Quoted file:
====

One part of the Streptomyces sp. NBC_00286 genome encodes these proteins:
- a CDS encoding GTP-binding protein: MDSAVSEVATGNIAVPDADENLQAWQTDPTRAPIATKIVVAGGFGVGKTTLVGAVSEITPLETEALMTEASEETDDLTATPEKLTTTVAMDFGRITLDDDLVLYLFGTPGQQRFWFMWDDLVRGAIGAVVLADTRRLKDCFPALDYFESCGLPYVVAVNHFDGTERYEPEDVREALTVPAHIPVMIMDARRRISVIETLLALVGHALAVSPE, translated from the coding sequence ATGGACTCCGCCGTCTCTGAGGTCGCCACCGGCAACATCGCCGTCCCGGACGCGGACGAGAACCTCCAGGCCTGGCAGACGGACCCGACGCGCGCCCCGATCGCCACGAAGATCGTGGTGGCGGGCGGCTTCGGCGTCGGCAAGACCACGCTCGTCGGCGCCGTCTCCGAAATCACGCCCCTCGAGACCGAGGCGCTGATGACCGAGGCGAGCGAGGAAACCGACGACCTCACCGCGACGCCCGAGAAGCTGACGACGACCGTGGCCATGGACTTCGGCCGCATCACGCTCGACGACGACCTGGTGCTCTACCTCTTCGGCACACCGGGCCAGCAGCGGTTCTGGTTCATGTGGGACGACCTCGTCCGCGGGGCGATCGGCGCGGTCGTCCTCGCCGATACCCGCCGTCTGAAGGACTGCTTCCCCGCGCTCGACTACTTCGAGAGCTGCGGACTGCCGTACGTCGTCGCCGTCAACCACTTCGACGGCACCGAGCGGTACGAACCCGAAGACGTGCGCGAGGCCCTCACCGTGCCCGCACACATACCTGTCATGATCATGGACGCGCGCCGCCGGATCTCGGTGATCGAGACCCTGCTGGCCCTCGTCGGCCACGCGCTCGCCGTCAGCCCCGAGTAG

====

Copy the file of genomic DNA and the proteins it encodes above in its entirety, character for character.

One part of the Streptomyces sp. NBC_00286 genome encodes these proteins:
- a CDS encoding GTP-binding protein: MDSAVSEVATGNIAVPDADENLQAWQTDPTRAPIATKIVVAGGFGVGKTTLVGAVSEITPLETEALMTEASEETDDLTATPEKLTTTVAMDFGRITLDDDLVLYLFGTPGQQRFWFMWDDLVRGAIGAVVLADTRRLKDCFPALDYFESCGLPYVVAVNHFDGTERYEPEDVREALTVPAHIPVMIMDARRRISVIETLLALVGHALAVSPE, translated from the coding sequence ATGGACTCCGCCGTCTCTGAGGTCGCCACCGGCAACATCGCCGTCCCGGACGCGGACGAGAACCTCCAGGCCTGGCAGACGGACCCGACGCGCGCCCCGATCGCCACGAAGATCGTGGTGGCGGGCGGCTTCGGCGTCGGCAAGACCACGCTCGTCGGCGCCGTCTCCGAAATCACGCCCCTCGAGACCGAGGCGCTGATGACCGAGGCGAGCGAGGAAACCGACGACCTCACCGCGACGCCCGAGAAGCTGACGACGACCGTGGCCATGGACTTCGGCCGCATCACGCTCGACGACGACCTGGTGCTCTACCTCTTCGGCACACCGGGCCAGCAGCGGTTCTGGTTCATGTGGGACGACCTCGTCCGCGGGGCGATCGGCGCGGTCGTCCTCGCCGATACCCGCCGTCTGAAGGACTGCTTCCCCGCGCTCGACTACTTCGAGAGCTGCGGACTGCCGTACGTCGTCGCCGTCAACCACTTCGACGGCACCGAGCGGTACGAACCCGAAGACGTGCGCGAGGCCCTCACCGTGCCCGCACACATACCTGTCATGATCATGGACGCGCGCCGCCGGATCTCGGTGATCGAGACCCTGCTGGCCCTCGTCGGCCACGCGCTCGCCGTCAGCCCCGAGTAG